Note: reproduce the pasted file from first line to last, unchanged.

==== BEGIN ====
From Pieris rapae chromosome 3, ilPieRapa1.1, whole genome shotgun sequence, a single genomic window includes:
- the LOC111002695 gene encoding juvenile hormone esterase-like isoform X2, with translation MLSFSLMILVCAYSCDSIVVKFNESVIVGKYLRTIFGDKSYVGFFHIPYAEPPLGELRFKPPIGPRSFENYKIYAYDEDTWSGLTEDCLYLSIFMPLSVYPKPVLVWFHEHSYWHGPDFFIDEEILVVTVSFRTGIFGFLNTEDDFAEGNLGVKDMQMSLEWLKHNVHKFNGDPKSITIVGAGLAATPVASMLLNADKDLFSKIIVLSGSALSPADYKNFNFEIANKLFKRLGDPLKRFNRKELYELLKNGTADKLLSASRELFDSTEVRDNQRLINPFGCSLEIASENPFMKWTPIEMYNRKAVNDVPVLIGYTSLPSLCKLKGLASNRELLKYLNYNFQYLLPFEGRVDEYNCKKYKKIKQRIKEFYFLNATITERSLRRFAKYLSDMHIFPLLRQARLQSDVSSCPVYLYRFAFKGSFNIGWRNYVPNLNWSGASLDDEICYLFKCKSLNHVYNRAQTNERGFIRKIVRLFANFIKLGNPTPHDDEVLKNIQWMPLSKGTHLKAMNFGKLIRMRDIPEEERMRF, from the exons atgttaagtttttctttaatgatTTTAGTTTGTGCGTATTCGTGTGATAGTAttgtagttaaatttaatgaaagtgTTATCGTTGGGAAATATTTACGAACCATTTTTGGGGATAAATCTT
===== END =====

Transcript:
From Pieris rapae chromosome 3, ilPieRapa1.1, whole genome shotgun sequence, a single genomic window includes:
- the LOC111002695 gene encoding juvenile hormone esterase-like isoform X2, with translation MLSFSLMILVCAYSCDSIVVKFNESVIVGKYLRTIFGDKSYVGFFHIPYAEPPLGELRFKPPIGPRSFENYKIYAYDEDTWSGLTEDCLYLSIFMPLSVYPKPVLVWFHEHSYWHGPDFFIDEEILVVTVSFRTGIFGFLNTEDDFAEGNLGVKDMQMSLEWLKHNVHKFNGDPKSITIVGAGLAATPVASMLLNADKDLFSKIIVLSGSALSPADYKNFNFEIANKLFKRLGDPLKRFNRKELYELLKNGTADKLLSASRELFDSTEVRDNQRLINPFGCSLEIASENPFMKWTPIEMYNRKAVNDVPVLIGYTSLPSLCKLKGLASNRELLKYLNYNFQYLLPFEGRVDEYNCKKYKKIKQRIKEFYFLNATITERSLRRFAKYLSDMHIFPLLRQARLQSDVSSCPVYLYRFAFKGSFNIGWRNYVPNLNWSGASLDDEICYLFKCKSLNHVYNRAQTNERGFIRKIVRLFANFIKLGNPTPHDDEVLKNIQWMPLSKGTHLKAMNFGKLIRMRDIPEEERMRF, from the exons atgttaagtttttctttaatgatTTTAGTTTGTGCGTATTCGTGTGATAGTAttgtagttaaatttaatgaaagtgTTATCGTTGGGAAATATTTACGAACCATTTTTGGGGATAAATCTT